Chris Todd, 31, was born in Seoul, Korea and adopted by a Caucasian family when he was a baby. Steven Yeun, 31, was born in the US, and grew up in Long Island.
Fred Warnick was a young American working in Korea in the 1960s.
Jonathan is a 24 year old graduate of Miami University of Ohio and Jeremy is a 22 year old student at Berklee School of Music.
Dr. Jeff Choh is an interventional radiologist who was born in Korea, immigrated to Ohio in 1972 and now lives in the Chicago area.
Joy was adopted from Korea. She came to her family just shy of her sixth birthday.
Sulja Lee was born in Japan in 1942 during WWII and her family moved back to Korea after Korean independence from Japan in 1945.
Dr. James ChinKyung Kim is no ordinary man, containing the spunk and spirit of a teenage boy.
Julius Rosen was 18 years old when he was deployed to Korea in 1945 during World War II, just before Japan surrendered.
Janice Paik was born and raised in LA’s KoreaTown, and currently works and lives in downtown LA.
Since junior high school, Kang Lee’s aspiration was to become one of the greatest scientists Korea has produced. His father, who was the chairman of the biology department at Seoul National University, was kidnapped by the North Koreans during the Korean War. His mother was left to raise 6 children on her own. Kang Lee managed to find scholarships which allowed him to attend his junior high school and high school, and eventually worked his way through Seoul National University as a private tutor. He came to the USA to attend MIT, where he received his PhD. In 1984 he founded Aspen Systems, where he is still the CEO today.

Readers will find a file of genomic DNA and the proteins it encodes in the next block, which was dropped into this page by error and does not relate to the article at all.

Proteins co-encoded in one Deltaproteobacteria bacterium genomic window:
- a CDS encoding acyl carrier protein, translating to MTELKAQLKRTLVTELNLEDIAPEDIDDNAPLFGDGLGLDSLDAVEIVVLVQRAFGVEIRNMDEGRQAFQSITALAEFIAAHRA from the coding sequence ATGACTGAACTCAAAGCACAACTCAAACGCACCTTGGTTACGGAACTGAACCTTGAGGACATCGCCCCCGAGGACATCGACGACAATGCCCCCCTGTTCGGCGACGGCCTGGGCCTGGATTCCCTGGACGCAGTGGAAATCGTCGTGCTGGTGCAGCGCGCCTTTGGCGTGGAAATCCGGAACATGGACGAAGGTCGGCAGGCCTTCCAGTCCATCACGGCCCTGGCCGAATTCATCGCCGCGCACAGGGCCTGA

This is an amazing story of struggle and resilience in the face of seemingly insurmountable challenges. Despite a lifetime of struggles and successes, Kang Lee remains an incredibly optimistic and humble person.
Haewon Latorre was born in Korea, moved to Argentina as a toddler, then moved to NYC as a teenager.
Irvin Paik was born in Bakersville, CA in 1940. His father came to the US in 1905 with the first wave of sugar plantation workers to Hawaii. His mother came to the US in 1914. This is a rare recording of a Korean American who can recollect what life was like during the early period of Korean immigration. Irvin also recollects a high school play that he was in with George Takei, the Japanese American actor. This interview was conducted in Los Angeles on August 31, 2013.
Lisa came to the US when she was 2 years old. Her mother left the family at age 5, then she was sent back to Korea at age 11, only to return to her father in Los Angeles at age 14.
Legacy Project video of Grace K. Lee of Minnesota, interviewed by her daughter, Marie Myong-Ok Lee, in New York City.
Legacy Project is an oral history project to capture the stories of the Korean Americans .
Dr. Haeng Soon Park, a professor of biochemistry, retired from a university in Korea, and then went on to teach in Nepal.
Legacy Project video of Yong-Hee Silver interviewed by her son, Adrian Silver in New York.
Legacy Project video of Dr. Byoung G. Choh of Cleveland, Ohio interviewed by his daughter, Theresa Choh-Lee.
The Reverend Jung John Kwon reflects on his journey in the United States. He was interviewed by his daughter Young-Yi Clinton in New York.
The Reverend Koonae Lee is the Senior Pastor of the United Methodist Church in Stratford, Connecticut.
Ms. Kwon Sook Young interviewed by her daughter, Yoon Lee Perera in New York on November 2012.
Dr. Samuel Sang Gook Lee immigrated to the United States in 1973.
Chung Yun Hoon continues on in the second part of his story—detailing how he came to immigrate to Detroit, Michigan from post-Korean War South Korea and concluding with a message to the next generation.